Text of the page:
Naomi Seidman is the Chancellor Jackman Professor of the Arts in the Department for the Study of Religion at the University of Toronto and a 2016 Guggenheim Fellow; her 2019 book, Sarah Schenirer and the Bais Yaakov Movement: A Revolution in the Name of Tradition, explores the history of the movement in the interwar period.
Dainy Bernstein is a PhD Candidate at the CUNY Graduate Center, finishing their dissertation, “American Haredi Children’s Literature, 1980-2000.” They teach composition and literature at Lehman College.
Dikla Yogev is a PhD candidate at the University of Toronto. Her dissertation is focused on police legitimacy among the Haredi community in Israel. Dikla is well versed in statistics, research methods, and program evaluation.
Leslie Ginsparg Klein is the Academic Dean of Women’s Institute of Torah Seminary/Maalot Baltimore, an Orthodox Jewish college for women. An accomplished scholar and author, Dr. Klein speaks on Jewish history, Tanach, leadership and communication skills across the United States and internationally. Dr. Klein received her Ph.D. from New York University, where she researched the history of Orthodox girls’ education in America and the Bais Yaakov movement. She is an alumna of Michlalah, Stern College for Women and the Wexner Graduate Fellowship, and a recipient of the New York Jewish Week’s “36 Under 36” award (2009). Dr. Klein lives in Baltimore with her husband and children.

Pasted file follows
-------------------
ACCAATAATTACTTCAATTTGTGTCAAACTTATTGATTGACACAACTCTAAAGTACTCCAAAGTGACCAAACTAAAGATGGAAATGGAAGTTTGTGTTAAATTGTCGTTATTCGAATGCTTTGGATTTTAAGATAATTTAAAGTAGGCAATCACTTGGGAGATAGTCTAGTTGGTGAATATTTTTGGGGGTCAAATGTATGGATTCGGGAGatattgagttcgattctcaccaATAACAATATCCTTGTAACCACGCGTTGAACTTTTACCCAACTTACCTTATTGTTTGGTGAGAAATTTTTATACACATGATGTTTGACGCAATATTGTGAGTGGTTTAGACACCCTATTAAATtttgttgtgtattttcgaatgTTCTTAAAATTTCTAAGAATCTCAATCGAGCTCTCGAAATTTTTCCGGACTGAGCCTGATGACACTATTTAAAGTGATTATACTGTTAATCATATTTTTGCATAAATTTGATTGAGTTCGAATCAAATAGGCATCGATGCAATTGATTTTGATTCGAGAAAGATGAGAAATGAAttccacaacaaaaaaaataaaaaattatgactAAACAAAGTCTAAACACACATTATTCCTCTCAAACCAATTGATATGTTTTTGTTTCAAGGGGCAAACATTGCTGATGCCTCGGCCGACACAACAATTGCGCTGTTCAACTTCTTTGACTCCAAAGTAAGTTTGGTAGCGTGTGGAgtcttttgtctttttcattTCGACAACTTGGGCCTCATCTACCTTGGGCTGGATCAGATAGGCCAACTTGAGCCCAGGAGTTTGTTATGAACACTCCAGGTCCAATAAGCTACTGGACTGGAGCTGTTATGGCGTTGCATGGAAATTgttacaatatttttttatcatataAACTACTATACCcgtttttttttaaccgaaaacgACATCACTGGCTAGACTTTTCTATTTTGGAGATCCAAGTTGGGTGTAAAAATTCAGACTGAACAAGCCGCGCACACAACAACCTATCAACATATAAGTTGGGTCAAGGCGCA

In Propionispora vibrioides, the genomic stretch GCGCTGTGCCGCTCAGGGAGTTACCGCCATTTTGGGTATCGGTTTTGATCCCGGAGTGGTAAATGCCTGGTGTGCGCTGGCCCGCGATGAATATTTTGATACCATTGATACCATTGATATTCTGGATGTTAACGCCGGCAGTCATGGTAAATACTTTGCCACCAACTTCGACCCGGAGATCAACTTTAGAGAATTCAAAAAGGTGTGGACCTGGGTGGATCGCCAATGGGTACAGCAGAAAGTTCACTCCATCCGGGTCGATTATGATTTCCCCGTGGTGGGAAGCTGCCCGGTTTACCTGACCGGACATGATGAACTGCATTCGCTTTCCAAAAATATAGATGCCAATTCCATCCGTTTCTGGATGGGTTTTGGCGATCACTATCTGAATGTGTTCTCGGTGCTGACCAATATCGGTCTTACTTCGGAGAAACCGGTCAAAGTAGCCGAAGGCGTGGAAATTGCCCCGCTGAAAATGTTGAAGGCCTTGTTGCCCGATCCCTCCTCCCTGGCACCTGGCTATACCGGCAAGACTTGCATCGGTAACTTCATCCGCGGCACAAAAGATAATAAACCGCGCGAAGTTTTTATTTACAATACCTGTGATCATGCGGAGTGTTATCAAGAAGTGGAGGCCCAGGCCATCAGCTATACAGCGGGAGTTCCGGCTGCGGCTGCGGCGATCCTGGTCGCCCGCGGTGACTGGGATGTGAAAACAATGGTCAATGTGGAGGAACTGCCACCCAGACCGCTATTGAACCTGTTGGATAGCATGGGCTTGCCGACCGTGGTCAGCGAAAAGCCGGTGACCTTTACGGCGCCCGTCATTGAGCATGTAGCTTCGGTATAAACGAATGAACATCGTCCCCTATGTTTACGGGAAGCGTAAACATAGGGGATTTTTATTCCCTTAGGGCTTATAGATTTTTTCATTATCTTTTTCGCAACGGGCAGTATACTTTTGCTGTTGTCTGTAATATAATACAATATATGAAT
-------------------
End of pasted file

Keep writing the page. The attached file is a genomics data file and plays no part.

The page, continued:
Pearl Gluck is developing a film based on Naomi Seidman’s Sarah Schenirer and Bais Yaakov: A Revolution in the Name of Tradition.
Pearl is an award-winning filmmaker. Her work includes Divan (2004), Where Is Joel Baum? (2012), The Turn Out, Junior (2017), Summer (2018) Soundwalk: Williamburg (2007), Goyta (2007), and Great Balls of Fire (2001). Pearl has appeared in A Life Apart: Hasidism in America (1998). She teaches screenwriting and directing at Penn State University. Her work can be seen at: palinkapictures.com.
Basya Schechter (Pharaoh’s Daughter) is a musician and composer whose work explores—and explodes—Orthodox musical idioms. She has been arranging the archival Bais Yaakov songs for a band and choir. The Bais Yaakov Project will record, distribute, and perform this music in a range of venues.
Sandra Chiritescu is a PhD candidate in Yiddish Studies at Columbia University where she is also pursuing certificates in Comparative Literature and Gender Studies. When she isn’t teaching Yiddish or processing archival materials at Columbia’s Rare Books and Manuscript Library, she works on translation projects, such as the Yiddish children’s stories in the volume In the Land of Happy Tears (Penguin Random House, 2018). She is also a research assistant for the YIVO Bruce and Francesca Cernia Slovin Online Museum and an editorial board member of In Geveb: A Journal of Yiddish Studies.
Frieda Vizel grew up in the Hasidic community in Kiryas Joel. She is a New York City tour guide specializing in Brooklyn’s Orthodox neighborhoods. She blogs about her experiences and research at friedavizel.com/blog.